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12 Jan 2018
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Privacy Limitations in Co-ops and Condos

Are there limits on privacy for residents living in co-ops and condos? Yes. Living in a co-op or condo requires residents to make compromises for the interest of the building. In case of an emergency, repair or inspection, the board and building staff are permitted to access apartments. Where do co-op and condo boards get this authority? There will be provisions in the building’s governing documents typically requiring residents to permit access into their unit for the purpose of making necessary repairs or improvements required by law or for the purpose of inspection or of showing the unit to a prospective purchaser. New York law will require condo owners and co-op shareholders to comply with the by-laws of their building, and therefore permit board access into their apartments. Who is allowed in? This will also be provided in building’s governing documents, but generally the board, its agents and authorized workers.

As we have previously discussed, the board will require residents to provide a key for access to the front door, and for any doors providing access to water valves, plumbing fixtures and fire exits.[1] The board does not have authority to enter into a resident’s apartment without prior notice and consent or in case of an emergency. So how can co-op and condo boards avoid conflicts and tension when accessing apartments? They should have clearly written protocols that address when the board and other authorized personnel can enter apartments. When possible, boards should provide a written notice to residents explaining when a repair or inspection is to take place to allow residents to make proper arrangements (i.e. for supervision). When is notice not applicable? In cases of an emergency, governing documents will grant immediate access to authorized personnel. What constitutes an emergency? Gas leaks, fires, and substantial water leaks.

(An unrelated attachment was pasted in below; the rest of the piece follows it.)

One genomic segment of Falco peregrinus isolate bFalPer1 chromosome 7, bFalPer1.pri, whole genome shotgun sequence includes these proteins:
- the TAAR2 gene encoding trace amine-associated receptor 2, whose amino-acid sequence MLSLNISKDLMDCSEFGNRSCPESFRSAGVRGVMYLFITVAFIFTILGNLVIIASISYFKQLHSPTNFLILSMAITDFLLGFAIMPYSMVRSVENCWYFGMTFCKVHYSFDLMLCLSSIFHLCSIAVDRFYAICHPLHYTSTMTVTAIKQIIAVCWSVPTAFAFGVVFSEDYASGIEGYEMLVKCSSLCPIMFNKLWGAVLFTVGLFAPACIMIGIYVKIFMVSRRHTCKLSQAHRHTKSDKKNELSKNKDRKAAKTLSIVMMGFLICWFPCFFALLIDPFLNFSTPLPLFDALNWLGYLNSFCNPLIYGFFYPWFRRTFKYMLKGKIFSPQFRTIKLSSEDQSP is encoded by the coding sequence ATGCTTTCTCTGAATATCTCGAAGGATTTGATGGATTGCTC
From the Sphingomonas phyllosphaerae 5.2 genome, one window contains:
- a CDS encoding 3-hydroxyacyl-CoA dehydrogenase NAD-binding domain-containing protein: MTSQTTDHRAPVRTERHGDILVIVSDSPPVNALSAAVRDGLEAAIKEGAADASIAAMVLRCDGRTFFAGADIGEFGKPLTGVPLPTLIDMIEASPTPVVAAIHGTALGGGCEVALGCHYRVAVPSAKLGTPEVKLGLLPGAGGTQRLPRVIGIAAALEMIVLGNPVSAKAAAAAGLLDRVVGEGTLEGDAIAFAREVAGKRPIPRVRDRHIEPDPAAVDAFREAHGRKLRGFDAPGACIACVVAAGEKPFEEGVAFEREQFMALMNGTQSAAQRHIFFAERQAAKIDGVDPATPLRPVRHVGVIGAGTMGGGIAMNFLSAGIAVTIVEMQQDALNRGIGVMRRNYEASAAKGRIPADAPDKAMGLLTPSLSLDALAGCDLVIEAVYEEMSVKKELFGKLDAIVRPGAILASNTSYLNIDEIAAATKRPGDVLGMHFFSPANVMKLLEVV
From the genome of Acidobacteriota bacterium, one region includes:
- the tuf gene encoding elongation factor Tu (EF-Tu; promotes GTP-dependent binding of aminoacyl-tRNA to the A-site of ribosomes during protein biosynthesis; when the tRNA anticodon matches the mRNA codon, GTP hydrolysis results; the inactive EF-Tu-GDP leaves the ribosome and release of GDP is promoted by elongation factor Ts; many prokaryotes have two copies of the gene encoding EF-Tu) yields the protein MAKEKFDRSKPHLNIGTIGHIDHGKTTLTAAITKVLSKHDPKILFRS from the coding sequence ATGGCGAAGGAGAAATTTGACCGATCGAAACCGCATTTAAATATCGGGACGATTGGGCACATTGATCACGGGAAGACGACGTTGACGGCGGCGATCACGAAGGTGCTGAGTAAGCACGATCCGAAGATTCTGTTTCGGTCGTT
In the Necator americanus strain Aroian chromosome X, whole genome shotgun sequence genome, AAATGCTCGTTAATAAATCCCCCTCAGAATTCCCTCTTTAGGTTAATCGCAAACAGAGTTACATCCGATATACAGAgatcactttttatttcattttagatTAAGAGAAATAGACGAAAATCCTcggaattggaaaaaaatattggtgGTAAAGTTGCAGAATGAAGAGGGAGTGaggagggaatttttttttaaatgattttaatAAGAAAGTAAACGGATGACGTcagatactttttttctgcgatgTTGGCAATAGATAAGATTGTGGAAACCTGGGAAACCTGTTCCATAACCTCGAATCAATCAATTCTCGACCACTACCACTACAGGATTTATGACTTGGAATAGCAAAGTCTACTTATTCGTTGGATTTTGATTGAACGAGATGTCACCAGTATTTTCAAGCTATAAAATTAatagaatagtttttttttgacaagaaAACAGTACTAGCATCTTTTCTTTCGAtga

If a co-op shareholder or condo owner refuses access to the board and its agents for a repair or in an emergency, they could be liable for any damage, including damage in neighboring units. Boards should keep a record of any refusals of access for repairs or inspections in case the issue is brought to court. To avoid this avenue, the board and resident should communicate their concerns. If a resident wants to be present at the time of the repair or inspection, find dates that work for both parties. At the same time, the board cannot abuse its power. Residents need to report any unauthorized access to either the management or the board.


[1] Guzov, LLC. (Dec. 1, 2017) ”Precarious Co-op Rules.” Available at. http://guzovllc.com/precarious-co-op-rules/.

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